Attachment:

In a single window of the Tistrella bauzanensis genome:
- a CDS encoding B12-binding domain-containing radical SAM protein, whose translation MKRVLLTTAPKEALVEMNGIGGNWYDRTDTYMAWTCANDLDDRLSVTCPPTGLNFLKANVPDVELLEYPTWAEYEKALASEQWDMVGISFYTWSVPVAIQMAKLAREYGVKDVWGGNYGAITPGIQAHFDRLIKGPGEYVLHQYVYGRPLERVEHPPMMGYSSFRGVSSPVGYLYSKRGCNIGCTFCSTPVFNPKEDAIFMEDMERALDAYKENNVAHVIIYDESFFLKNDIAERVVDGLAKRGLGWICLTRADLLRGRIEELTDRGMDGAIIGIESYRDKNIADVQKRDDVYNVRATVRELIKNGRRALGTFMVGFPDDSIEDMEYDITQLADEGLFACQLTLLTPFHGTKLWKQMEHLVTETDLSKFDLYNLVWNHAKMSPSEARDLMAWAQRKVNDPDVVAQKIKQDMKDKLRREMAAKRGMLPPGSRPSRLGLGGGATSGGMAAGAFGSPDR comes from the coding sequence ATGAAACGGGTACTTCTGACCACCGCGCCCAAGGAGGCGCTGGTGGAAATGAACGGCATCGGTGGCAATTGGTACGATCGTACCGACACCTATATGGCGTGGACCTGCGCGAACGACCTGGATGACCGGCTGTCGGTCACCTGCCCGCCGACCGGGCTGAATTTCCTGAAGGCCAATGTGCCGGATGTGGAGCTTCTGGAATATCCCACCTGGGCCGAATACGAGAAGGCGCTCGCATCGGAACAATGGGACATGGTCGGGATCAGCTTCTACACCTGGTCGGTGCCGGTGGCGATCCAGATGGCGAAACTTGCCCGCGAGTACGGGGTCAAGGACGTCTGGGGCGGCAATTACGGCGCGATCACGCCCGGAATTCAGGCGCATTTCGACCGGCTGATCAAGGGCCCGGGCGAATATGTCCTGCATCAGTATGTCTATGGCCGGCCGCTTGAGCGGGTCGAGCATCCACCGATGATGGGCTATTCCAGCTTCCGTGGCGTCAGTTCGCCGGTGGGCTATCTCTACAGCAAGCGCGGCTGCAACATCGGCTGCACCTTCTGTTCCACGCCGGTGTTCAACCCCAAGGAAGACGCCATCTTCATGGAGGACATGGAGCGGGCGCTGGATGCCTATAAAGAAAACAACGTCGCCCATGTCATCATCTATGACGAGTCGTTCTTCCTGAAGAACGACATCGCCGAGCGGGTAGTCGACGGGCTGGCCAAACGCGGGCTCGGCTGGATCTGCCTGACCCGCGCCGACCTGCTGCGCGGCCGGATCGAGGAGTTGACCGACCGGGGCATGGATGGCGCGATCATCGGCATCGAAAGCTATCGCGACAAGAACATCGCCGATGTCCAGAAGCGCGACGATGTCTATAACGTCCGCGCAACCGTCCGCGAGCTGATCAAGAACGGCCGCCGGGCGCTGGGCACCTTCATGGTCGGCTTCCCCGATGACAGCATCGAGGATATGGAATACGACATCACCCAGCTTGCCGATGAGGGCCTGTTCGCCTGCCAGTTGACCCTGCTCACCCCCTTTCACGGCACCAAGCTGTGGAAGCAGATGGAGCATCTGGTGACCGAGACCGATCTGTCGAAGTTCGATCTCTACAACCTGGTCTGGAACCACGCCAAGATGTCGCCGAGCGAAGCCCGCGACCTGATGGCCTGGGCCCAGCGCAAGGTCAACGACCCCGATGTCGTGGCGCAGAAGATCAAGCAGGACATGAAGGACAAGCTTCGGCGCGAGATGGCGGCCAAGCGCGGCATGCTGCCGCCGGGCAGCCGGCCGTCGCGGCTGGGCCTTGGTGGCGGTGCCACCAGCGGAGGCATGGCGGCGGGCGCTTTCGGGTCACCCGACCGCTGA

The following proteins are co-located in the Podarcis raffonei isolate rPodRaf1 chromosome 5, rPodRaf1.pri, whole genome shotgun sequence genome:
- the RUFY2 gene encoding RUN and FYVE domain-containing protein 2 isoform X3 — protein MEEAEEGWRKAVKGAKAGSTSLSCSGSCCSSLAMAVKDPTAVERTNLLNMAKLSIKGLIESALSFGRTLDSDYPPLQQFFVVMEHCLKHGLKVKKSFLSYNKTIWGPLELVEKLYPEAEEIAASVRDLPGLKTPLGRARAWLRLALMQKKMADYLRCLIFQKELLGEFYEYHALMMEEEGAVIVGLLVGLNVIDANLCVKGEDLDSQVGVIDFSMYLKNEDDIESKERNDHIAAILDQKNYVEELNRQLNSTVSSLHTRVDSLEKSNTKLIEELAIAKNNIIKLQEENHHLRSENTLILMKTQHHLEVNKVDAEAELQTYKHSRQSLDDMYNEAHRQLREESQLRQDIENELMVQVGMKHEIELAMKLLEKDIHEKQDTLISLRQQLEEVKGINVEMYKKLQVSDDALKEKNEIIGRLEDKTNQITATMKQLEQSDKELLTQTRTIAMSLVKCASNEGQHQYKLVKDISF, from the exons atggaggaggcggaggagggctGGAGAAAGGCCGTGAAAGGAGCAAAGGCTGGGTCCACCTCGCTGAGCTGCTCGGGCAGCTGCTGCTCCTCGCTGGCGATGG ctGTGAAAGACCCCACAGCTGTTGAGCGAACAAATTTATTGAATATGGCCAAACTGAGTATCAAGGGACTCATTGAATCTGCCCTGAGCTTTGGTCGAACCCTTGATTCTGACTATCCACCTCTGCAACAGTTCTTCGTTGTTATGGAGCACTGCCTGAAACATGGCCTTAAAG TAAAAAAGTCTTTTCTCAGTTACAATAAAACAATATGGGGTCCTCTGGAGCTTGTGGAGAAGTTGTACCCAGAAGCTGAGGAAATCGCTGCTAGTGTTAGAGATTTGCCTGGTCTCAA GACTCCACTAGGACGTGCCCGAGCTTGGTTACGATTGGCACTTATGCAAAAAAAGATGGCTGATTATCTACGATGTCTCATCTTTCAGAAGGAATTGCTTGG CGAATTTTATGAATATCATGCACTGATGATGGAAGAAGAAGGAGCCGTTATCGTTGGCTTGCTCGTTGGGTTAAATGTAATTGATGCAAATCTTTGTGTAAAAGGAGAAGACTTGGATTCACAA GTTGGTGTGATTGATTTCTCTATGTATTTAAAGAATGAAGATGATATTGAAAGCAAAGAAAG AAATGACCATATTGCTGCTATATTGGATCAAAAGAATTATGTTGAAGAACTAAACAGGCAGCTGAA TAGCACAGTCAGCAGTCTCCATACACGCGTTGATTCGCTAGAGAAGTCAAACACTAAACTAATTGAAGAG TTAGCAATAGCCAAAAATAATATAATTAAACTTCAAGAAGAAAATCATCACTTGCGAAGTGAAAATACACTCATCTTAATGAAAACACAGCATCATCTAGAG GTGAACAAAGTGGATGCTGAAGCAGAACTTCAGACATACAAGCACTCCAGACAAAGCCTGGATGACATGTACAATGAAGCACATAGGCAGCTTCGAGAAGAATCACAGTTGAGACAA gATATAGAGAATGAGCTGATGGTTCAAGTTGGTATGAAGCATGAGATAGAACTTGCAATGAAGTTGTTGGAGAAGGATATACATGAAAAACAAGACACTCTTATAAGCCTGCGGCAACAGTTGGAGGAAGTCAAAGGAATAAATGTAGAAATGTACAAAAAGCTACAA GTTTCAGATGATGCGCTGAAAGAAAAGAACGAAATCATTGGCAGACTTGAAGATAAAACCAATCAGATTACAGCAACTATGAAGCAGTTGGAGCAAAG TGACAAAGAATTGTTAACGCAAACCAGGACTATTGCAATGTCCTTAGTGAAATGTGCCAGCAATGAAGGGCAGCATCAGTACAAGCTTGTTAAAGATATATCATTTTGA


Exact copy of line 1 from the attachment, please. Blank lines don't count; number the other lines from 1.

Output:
In a single window of the Tistrella bauzanensis genome: